The annus mirabilis for Oxfam was 2005, when Blair and Brown pushed for the G8 nations to agree to an extraordinary programme of debt relief and subsidies for Africa, Live 8 played Hyde Park, and the Asian tsunami provoked an outburst of altruism. "It was a time that people recognised that we are part of the global world," Stocking remembers with a warm smile. "For the first time, the new horizons of travel and the net came together and made people realise that if we're going to live happily in the global world we're going to have to make it better."

I wasn't as convinced then and am less so now. Even at the peak of Make Poverty History's campaign, you didn't have to be a Telegraph-reading Tory to think the aid movement was taking a wrong turn. It presented a picture of a world as much the white man's to direct as it was at the apogee of the European empires. No one told the audience at Live 8 that Africa had nepotistic dictators in power or kleptomaniac families in office. They stayed silent about genocidal movements and spy-ridden regimes. All that was needed to rescue Africa from poverty was for the developed world to agree more aid, fairer trade and debt relief and - poof! -the suffering would end.

Two years on, the neocolonialist view hasn't been shaken. A recent Oxfam study of global warming says, truthfully, that pollution from the rich world will hurt the poor world, but fails to ask how Africa can develop without increasing its output of greenhouse gases. A report on foreign policy says, again rightly, that the Iraq war has made humanitarian intervention harder to justify, but it makes no condemnation of Ba'athist and Islamist "insurgents", nor does it offer solidarity to their victims. A report in advance of this summer's G8 summit condemns rich governments for failing to honour promises made in 2005, but assumes the problems of the world are the fault of the west and, by converse, that the remedies lie in western hands.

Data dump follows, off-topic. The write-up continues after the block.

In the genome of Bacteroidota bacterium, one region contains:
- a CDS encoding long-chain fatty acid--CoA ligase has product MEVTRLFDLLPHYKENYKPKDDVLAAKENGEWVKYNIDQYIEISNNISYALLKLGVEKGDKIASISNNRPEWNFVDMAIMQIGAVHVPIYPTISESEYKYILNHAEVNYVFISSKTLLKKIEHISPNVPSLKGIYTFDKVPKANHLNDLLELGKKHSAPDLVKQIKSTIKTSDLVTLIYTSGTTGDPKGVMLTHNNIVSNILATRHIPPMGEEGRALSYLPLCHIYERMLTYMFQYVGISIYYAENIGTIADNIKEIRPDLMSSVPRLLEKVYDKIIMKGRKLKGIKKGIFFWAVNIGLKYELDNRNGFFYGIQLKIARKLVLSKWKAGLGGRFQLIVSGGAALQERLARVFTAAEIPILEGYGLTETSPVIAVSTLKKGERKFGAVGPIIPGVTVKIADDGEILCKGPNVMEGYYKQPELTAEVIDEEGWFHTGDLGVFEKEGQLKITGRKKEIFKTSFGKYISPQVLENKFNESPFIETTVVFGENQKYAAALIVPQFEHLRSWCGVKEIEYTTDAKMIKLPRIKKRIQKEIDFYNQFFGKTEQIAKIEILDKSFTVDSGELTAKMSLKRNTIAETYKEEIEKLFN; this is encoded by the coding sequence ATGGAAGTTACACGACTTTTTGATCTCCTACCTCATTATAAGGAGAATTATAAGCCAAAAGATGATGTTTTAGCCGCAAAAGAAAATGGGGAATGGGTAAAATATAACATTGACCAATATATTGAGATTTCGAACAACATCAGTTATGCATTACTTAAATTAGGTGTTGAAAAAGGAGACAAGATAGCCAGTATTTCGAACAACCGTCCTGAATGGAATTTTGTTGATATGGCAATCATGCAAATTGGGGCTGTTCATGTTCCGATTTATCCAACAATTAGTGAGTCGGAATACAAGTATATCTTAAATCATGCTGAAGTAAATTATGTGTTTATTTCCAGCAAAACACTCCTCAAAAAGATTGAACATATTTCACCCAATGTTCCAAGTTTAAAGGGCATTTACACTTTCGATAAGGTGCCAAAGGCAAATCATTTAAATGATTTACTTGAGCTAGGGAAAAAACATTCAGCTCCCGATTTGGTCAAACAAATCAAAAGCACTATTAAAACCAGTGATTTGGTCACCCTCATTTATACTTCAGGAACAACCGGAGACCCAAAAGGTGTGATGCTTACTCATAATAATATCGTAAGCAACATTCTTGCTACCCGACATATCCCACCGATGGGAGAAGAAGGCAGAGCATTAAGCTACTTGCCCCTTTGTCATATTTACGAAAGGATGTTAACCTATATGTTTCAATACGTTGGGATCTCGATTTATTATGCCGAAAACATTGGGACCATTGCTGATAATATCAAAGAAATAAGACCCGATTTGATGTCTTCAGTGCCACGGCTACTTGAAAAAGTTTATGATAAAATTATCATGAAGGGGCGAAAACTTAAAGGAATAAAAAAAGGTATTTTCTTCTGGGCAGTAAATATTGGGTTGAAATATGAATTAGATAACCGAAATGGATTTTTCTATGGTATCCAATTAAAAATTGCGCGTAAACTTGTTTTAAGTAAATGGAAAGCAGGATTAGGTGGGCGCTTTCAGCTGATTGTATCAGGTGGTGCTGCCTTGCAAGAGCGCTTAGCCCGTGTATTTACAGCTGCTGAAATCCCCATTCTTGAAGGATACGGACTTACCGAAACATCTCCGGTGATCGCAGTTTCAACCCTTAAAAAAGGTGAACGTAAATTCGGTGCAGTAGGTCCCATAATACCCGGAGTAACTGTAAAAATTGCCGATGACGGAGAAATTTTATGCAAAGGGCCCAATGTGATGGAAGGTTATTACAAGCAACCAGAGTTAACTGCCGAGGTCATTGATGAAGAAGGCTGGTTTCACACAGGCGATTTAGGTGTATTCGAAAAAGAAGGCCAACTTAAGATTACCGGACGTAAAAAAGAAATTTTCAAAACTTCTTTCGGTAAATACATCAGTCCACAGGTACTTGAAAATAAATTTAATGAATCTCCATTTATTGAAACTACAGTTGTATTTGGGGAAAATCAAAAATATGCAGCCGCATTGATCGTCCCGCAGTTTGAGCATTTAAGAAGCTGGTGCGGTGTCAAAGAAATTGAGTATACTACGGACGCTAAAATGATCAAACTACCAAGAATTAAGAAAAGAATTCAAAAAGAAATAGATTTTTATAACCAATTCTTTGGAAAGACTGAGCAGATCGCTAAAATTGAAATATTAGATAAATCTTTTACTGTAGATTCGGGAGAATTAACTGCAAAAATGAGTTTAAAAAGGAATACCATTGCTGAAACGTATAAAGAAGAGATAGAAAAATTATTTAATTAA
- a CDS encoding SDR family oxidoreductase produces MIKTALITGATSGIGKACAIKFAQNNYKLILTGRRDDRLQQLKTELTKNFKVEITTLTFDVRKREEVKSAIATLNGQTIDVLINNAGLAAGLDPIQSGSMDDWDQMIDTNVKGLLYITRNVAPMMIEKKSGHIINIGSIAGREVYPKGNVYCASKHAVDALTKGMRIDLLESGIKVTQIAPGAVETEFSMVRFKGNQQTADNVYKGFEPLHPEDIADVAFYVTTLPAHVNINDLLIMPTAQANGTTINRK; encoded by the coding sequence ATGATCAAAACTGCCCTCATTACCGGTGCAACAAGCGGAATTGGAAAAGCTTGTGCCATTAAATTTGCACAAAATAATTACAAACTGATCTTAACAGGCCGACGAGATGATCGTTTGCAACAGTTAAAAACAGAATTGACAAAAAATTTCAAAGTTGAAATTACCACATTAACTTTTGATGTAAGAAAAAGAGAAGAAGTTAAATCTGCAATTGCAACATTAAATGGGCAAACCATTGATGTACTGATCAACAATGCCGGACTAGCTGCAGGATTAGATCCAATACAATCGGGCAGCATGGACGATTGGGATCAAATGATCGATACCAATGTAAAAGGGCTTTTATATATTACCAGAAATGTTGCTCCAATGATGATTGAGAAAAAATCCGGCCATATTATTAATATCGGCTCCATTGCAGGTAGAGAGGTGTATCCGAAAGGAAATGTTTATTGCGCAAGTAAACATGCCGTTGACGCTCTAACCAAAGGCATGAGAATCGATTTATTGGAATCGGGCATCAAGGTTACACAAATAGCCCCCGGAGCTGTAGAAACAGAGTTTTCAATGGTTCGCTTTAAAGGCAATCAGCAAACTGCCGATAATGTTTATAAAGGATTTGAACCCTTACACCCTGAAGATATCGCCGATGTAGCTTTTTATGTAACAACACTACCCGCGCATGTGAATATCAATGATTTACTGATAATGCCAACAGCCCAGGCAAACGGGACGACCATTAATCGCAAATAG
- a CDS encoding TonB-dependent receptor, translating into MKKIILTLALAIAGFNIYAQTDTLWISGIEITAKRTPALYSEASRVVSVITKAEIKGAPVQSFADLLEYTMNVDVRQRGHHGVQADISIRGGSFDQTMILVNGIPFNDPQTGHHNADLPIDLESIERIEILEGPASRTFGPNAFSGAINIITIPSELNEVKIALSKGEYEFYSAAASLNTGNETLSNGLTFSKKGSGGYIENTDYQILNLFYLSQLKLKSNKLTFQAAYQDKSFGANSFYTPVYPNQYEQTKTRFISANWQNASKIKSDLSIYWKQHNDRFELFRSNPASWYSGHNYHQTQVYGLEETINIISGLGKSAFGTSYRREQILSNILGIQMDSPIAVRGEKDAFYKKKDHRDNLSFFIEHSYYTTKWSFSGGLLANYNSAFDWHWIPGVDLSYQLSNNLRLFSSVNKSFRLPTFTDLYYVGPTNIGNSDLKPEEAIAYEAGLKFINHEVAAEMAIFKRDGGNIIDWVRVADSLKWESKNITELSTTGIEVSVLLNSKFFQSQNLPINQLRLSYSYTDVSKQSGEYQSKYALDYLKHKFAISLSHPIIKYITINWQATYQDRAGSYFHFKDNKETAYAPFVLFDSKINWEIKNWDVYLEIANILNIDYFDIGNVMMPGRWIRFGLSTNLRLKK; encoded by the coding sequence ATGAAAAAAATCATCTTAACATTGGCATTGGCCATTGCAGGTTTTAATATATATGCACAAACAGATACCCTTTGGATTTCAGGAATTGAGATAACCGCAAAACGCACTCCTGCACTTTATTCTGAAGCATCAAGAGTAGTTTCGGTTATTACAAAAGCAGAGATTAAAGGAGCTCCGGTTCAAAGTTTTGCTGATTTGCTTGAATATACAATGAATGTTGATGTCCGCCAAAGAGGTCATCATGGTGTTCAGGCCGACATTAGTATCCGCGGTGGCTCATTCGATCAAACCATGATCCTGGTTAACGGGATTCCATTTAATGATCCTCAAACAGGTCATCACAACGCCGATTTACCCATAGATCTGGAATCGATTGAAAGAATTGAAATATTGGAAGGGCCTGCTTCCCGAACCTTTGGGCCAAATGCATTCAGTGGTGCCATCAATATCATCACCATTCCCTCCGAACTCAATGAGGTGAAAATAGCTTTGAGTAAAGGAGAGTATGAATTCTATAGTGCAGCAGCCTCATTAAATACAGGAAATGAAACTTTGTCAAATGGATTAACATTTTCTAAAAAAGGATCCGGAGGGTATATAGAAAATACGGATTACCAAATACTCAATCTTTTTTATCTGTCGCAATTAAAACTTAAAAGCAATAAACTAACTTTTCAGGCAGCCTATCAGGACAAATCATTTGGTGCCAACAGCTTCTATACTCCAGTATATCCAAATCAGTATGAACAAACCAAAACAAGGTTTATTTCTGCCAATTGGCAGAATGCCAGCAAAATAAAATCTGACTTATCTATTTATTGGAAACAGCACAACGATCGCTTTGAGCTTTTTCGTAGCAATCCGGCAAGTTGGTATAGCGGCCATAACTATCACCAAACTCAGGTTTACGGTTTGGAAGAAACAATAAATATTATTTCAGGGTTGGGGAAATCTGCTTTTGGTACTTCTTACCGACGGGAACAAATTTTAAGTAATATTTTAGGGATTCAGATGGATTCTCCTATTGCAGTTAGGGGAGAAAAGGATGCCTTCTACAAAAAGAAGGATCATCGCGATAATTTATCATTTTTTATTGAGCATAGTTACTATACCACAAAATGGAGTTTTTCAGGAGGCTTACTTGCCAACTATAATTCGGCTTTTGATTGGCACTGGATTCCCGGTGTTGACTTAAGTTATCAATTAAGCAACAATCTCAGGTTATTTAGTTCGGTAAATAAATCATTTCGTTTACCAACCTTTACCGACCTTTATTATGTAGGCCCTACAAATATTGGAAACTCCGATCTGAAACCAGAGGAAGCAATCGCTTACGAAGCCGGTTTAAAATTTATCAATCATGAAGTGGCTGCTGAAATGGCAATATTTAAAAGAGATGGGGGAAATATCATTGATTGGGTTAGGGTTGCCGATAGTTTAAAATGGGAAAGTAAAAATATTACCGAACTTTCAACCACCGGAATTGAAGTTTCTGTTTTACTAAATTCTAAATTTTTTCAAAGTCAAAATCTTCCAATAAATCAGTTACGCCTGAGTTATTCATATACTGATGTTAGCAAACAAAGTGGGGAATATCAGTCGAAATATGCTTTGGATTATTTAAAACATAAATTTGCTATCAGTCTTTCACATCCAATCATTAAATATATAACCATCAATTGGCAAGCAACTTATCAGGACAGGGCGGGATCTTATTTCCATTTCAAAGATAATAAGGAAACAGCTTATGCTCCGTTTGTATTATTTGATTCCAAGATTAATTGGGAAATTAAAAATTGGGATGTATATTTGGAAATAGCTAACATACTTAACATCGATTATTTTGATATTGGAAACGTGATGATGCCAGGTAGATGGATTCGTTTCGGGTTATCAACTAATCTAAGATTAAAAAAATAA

The usual justification for lopsided vision is that pressure groups can best influence their own governments. A demonstration in London against the massacres in Darfur will have no influence on the regime in Khartoum, but a march to demand that the British government commit more money to, say, education in Africa might. If double standards and myopia follow, then so be it. What matters is what works. But the easy ride given to Oxfam, Christian Aid and the other aid charities overlooks a structural problem. The aid charities are hybrids with incompatible aims. On the one hand, they provide relief regardless of the political consequences - like the Red Cross - and, on the other, they lobby for political change - like Human Rights Watch. As Amartya Sen showed, dem ocracies don't have famines. The great hungers of the past hundred years were presided over by colonial administrators, communist tyrants and, today, African nationalists and gangsters. Dictatorships do not as a rule tolerate censure from anyone inside their borders. Therefore, if Oxfam were to speak out against the obscenity of Robert Mugabe's Zimbabwe being elected to head the UN Commission on Sustainable Development, there's a fair chance Mugabe would stop Oxfam workers from relieving the suffering inflicted by his economically unsustainable regime. Its hybrid status means Oxfam has to direct disapproval at governments that won't respond to criticism by closing down Oxfam operations, but, rather, will invite Stocking in for a chat and a cup of tea.

Stocking has the strength of character to face hard questions candidly. In Darfur, I said, Oxfam is feeding 600,000 refugees on the Chadian border. Is that why it refuses to call the Darfuri genocide "genocide"?

"It is a dilemma for us," she said. "We think we've got to save lives today while trying to get the international com munity to sort out the bigger problem. Now we will do our absolute utmost to go to the edge of that. We will try to give as much information out, but not in ways that are challenging to the Khartoum government."